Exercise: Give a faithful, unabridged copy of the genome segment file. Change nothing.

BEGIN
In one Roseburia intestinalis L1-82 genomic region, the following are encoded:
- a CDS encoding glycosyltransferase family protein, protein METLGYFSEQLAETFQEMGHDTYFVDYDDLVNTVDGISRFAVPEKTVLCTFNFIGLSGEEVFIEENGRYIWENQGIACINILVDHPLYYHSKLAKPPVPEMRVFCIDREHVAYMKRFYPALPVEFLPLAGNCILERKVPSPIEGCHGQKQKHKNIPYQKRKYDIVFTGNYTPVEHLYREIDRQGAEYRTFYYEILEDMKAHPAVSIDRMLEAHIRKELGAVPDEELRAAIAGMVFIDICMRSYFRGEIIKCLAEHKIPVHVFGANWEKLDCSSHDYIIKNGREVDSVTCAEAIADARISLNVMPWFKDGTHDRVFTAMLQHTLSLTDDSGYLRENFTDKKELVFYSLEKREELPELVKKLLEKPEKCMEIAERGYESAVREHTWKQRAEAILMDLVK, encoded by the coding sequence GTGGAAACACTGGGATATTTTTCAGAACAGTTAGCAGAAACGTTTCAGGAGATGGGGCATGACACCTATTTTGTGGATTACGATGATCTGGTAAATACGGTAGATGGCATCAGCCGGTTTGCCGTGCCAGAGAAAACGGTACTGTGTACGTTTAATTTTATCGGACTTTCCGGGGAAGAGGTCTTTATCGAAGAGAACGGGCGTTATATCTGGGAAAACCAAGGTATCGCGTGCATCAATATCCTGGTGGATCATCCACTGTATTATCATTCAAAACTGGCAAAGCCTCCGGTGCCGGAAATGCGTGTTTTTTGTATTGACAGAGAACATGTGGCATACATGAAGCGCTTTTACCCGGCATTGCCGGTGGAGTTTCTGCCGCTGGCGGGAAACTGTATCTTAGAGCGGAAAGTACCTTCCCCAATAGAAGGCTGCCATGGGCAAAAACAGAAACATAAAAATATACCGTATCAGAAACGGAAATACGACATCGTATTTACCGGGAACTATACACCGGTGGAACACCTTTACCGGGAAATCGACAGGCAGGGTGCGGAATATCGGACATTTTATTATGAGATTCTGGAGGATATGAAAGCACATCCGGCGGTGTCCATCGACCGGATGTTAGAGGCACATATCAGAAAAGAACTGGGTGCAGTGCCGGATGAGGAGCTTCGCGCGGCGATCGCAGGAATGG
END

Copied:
In one Roseburia intestinalis L1-82 genomic region, the following are encoded:
- a CDS encoding glycosyltransferase family protein, protein METLGYFSEQLAETFQEMGHDTYFVDYDDLVNTVDGISRFAVPEKTVLCTFNFIGLSGEEVFIEENGRYIWENQGIACINILVDHPLYYHSKLAKPPVPEMRVFCIDREHVAYMKRFYPALPVEFLPLAGNCILERKVPSPIEGCHGQKQKHKNIPYQKRKYDIVFTGNYTPVEHLYREIDRQGAEYRTFYYEILEDMKAHPAVSIDRMLEAHIRKELGAVPDEELRAAIAGMVFIDICMRSYFRGEIIKCLAEHKIPVHVFGANWEKLDCSSHDYIIKNGREVDSVTCAEAIADARISLNVMPWFKDGTHDRVFTAMLQHTLSLTDDSGYLRENFTDKKELVFYSLEKREELPELVKKLLEKPEKCMEIAERGYESAVREHTWKQRAEAILMDLVK, encoded by the coding sequence GTGGAAACACTGGGATATTTTTCAGAACAGTTAGCAGAAACGTTTCAGGAGATGGGGCATGACACCTATTTTGTGGATTACGATGATCTGGTAAATACGGTAGATGGCATCAGCCGGTTTGCCGTGCCAGAGAAAACGGTACTGTGTACGTTTAATTTTATCGGACTTTCCGGGGAAGAGGTCTTTATCGAAGAGAACGGGCGTTATATCTGGGAAAACCAAGGTATCGCGTGCATCAATATCCTGGTGGATCATCCACTGTATTATCATTCAAAACTGGCAAAGCCTCCGGTGCCGGAAATGCGTGTTTTTTGTATTGACAGAGAACATGTGGCATACATGAAGCGCTTTTACCCGGCATTGCCGGTGGAGTTTCTGCCGCTGGCGGGAAACTGTATCTTAGAGCGGAAAGTACCTTCCCCAATAGAAGGCTGCCATGGGCAAAAACAGAAACATAAAAATATACCGTATCAGAAACGGAAATACGACATCGTATTTACCGGGAACTATACACCGGTGGAACACCTTTACCGGGAAATCGACAGGCAGGGTGCGGAATATCGGACATTTTATTATGAGATTCTGGAGGATATGAAAGCACATCCGGCGGTGTCCATCGACCGGATGTTAGAGGCACATATCAGAAAAGAACTGGGTGCAGTGCCGGATGAGGAGCTTCGCGCGGCGATCGCAGGAATGG